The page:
Both the goals highlight massive gaps in Russia's rearguard
Slovakia outsmarted Russia's painfully static defence to secure a 2-1 win in their Euro 2016 Group B clash on Wednesday as they cleverly relinquished possession and struck on the break.
The Slovaks, who lost their opener 2-1 to Wales, needed only a couple of chances to score in the first half, pouncing on Russia's defensive frailties, with both goals highlighting massive gaps in their opponents' rearguard.
Defenders Vasili Berezutski, 33, and 36-year-old Sergei Ignashevich looked their age and then some as Slovak scorers Vladimir Weiss and Marek Hamsik were at times given far too much space to operate.
They twisted and turned, shook off defenders seemingly at will and could have added to their tally as Slovakian registered their first win in their maiden European Championship.
To make matters worse Russian full backs Igor Smolnikov and Georgi Schennikov poured forward in the first half only to be caught off guard at the back.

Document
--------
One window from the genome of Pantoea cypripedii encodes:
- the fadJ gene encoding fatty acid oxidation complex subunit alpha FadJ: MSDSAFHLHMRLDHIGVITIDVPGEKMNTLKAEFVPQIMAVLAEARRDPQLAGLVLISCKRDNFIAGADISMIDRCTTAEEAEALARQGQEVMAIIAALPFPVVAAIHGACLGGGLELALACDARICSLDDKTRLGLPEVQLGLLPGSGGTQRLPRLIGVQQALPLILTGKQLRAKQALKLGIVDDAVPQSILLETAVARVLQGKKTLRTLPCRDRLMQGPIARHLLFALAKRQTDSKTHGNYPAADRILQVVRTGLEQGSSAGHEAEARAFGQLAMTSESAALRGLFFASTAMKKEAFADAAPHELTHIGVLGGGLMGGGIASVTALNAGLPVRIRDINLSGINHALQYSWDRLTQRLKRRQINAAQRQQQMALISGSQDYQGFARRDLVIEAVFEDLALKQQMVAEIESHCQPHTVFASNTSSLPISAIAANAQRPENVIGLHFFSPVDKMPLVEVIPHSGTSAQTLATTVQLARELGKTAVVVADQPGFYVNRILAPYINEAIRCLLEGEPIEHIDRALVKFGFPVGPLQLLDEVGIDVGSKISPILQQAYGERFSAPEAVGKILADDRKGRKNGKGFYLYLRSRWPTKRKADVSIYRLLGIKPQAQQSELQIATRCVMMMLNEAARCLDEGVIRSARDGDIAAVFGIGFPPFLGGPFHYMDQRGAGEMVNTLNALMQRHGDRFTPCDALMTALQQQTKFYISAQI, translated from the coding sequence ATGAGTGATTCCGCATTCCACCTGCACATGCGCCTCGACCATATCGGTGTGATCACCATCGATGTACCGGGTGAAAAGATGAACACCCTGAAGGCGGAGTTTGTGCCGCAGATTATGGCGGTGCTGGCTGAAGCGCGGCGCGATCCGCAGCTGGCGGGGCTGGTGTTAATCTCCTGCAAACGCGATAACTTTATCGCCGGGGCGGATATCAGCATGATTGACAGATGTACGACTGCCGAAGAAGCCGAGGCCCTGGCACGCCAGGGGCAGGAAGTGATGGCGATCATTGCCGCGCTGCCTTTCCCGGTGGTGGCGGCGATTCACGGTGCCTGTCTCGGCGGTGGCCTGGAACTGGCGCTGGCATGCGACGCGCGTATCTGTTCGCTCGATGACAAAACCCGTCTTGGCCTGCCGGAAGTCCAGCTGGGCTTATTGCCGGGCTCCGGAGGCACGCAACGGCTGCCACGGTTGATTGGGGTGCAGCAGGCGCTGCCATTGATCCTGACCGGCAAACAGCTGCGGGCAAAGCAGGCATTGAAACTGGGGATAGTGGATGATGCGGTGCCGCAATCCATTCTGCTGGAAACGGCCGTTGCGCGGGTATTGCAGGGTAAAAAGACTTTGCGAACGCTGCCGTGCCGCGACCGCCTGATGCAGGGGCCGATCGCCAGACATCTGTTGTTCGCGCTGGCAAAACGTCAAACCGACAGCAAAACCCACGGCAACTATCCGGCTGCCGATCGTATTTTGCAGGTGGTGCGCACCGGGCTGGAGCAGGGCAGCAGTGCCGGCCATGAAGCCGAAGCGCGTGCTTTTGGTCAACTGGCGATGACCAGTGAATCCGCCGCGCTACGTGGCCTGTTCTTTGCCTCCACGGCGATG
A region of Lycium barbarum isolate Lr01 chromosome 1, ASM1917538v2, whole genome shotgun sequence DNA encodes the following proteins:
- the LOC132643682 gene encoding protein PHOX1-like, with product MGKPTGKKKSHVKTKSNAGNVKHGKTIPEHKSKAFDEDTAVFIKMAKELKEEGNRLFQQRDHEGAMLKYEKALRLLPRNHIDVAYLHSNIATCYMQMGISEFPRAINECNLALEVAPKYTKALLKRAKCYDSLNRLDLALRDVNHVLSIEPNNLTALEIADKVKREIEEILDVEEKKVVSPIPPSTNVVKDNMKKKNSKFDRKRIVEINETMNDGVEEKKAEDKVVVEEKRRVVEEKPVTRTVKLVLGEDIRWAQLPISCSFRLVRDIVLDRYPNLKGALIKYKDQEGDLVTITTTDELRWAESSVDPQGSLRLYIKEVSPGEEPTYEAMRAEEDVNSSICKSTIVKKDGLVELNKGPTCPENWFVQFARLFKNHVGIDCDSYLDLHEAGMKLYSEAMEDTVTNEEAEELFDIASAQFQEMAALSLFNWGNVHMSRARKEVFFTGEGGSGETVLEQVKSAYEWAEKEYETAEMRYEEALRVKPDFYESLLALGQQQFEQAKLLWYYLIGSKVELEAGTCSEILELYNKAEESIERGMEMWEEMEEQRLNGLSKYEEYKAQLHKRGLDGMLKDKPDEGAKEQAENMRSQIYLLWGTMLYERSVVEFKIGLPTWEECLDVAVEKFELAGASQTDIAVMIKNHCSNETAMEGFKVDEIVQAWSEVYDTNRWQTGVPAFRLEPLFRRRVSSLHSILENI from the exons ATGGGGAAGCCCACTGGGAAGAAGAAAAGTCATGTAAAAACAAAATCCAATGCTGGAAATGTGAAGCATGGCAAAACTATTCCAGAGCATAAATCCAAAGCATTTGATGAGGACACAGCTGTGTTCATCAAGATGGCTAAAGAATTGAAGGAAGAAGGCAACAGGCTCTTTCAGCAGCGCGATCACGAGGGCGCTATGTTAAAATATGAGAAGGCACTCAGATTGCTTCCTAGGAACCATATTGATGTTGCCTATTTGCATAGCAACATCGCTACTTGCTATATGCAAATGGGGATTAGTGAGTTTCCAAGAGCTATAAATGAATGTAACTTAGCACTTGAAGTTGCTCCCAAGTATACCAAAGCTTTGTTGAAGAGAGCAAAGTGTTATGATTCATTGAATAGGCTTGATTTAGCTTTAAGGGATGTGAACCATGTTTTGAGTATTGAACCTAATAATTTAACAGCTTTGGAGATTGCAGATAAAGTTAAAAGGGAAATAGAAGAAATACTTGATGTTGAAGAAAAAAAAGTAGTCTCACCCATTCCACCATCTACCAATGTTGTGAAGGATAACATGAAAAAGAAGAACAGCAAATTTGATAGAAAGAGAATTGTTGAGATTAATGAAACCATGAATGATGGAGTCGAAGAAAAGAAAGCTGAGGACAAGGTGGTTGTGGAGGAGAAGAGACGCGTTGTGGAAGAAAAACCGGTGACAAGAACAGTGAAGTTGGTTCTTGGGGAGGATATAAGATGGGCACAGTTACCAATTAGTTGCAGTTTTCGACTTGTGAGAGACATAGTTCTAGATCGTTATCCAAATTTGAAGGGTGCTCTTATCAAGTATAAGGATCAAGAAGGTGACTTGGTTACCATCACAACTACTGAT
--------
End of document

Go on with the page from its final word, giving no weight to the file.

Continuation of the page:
There was little in terms of coordination among the four defenders, which was surprising given that, apart from Smolnikov, the others all play for CSKA Moscow.
Russia, threatened with expulsion from the tournament by UEFA over fan violence in Marseille last week, were equally inefficient in defence in their 1-1 group opener with England, who wasted several chances before conceding a late equaliser.
That desperate Russian leveller seemed to have glossed over their need for urgent repairs in defence as coach Leonid Slutski opted to leave his four-man backline unchanged.
Slutski, juggling jobs with CSKA Moscow and Russia, took over from unpopular Italian Fabio Capello last year and was supposed to restore their unity as a team.Instead, he paid a heavy price for his decision to stick with his back four, with the Slovaks' flexible 4-1-4-1 formation soaking up early pressure while counter-attacking quickly.
Weiss and Hamsik played cat-and-mouse with the Russian defenders in the first half as they scored to secure Slovakia's first win of the tournament, leaving their markers in the dust.
Hamsik's 45th minute goal should be shown in every football academy to illustrate how not to defend, with nine Russian players in the box still somehow managing to let the Slovak unleash a superb curled shot, again from the left.
Lacking a obvious game plan, Russia failed to mount a serious challenge and left it late again to score through substitute Denis Glushakov and stage another desperate bid to equalise.
The latest scrappy performance from Sluktsi's men now sees them teetering on the brink of elimination ahead of their final game against Wales with the dream of a good Euro run in tatters.